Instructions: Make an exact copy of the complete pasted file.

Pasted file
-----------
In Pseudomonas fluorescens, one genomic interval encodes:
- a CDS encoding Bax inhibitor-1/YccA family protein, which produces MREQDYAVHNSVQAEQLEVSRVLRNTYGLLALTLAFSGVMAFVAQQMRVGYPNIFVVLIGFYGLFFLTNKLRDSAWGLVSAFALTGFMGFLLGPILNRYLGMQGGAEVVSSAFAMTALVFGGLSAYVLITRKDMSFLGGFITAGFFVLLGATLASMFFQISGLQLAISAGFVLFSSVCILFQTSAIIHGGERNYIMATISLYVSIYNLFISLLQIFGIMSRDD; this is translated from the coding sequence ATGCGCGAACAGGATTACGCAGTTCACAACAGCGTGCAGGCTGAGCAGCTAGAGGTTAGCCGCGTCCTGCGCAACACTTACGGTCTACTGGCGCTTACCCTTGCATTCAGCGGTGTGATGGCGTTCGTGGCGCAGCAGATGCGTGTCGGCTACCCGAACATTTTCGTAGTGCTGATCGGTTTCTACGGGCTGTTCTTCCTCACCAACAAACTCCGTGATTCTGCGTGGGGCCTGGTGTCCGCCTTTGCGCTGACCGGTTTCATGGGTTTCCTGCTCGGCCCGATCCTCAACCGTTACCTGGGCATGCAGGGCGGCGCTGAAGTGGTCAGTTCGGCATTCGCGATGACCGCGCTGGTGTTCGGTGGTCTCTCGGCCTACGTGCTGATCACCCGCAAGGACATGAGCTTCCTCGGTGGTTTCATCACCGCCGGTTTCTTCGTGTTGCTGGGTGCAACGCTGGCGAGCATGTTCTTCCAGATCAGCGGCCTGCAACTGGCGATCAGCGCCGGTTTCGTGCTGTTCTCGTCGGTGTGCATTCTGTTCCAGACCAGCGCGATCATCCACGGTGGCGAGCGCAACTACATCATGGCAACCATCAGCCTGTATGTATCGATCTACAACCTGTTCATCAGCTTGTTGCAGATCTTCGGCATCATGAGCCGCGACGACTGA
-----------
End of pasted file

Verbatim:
In Pseudomonas fluorescens, one genomic interval encodes:
- a CDS encoding Bax inhibitor-1/YccA family protein, which produces MREQDYAVHNSVQAEQLEVSRVLRNTYGLLALTLAFSGVMAFVAQQMRVGYPNIFVVLIGFYGLFFLTNKLRDSAWGLVSAFALTGFMGFLLGPILNRYLGMQGGAEVVSSAFAMTALVFGGLSAYVLITRKDMSFLGGFITAGFFVLLGATLASMFFQISGLQLAISAGFVLFSSVCILFQTSAIIHGGERNYIMATISLYVSIYNLFISLLQIFGIMSRDD; this is translated from the coding sequence ATGCGCGAACAGGATTACGCAGTTCACAACAGCGTGCAGGCTGAGCAGCTAGAGGTTAGCCGCGTCCTGCGCAACACTTACGGTCTACTGGCGCTTACCCTTGCATTCAGCGGTGTGATGGCGTTCGTGGCGCAGCAGATGCGTGTCGGCTACCCGAACATTTTCGTAGTGCTGATCGGTTTCTACGGGCTGTTCTTCCTCACCAACAAACTCCGTGATTCTGCGTGGGGCCTGGTGTCCGCCTTTGCGCTGACCGGTTTCATGGGTTTCCTGCTCGGCCCGATCCTCAACCGTTACCTGGGCATGCAGGGCGGCGCTGAAGTGGTCAGTTCGGCATTCGCGATGACCGCGCTGGTGTTCGGTGGTCTCTCGGCCTACGTGCTGATCACCCGCAAGGACATGAGCTTCCTCGGTGGTTTCATCACCGCCGGTTTCTTCGTGTTGCTGGGTGCAACGCTGGCGAGCATGTTCTTCCAGATCAGCGGCCTGCAACTGGCGATCAGCGCCGGTTTCGTGCTGTTCTCGTCGGTGTGCATTCTGTTCCAGACCAGCGCGATCATCCACGGTGGCGAGCGCAACTACATCATGGCAACCATCAGCCTGTATGTATCGATCTACAACCTGTTCATCAGCTTGTTGCAGATCTTCGGCATCATGAGCCGCGACGACTGA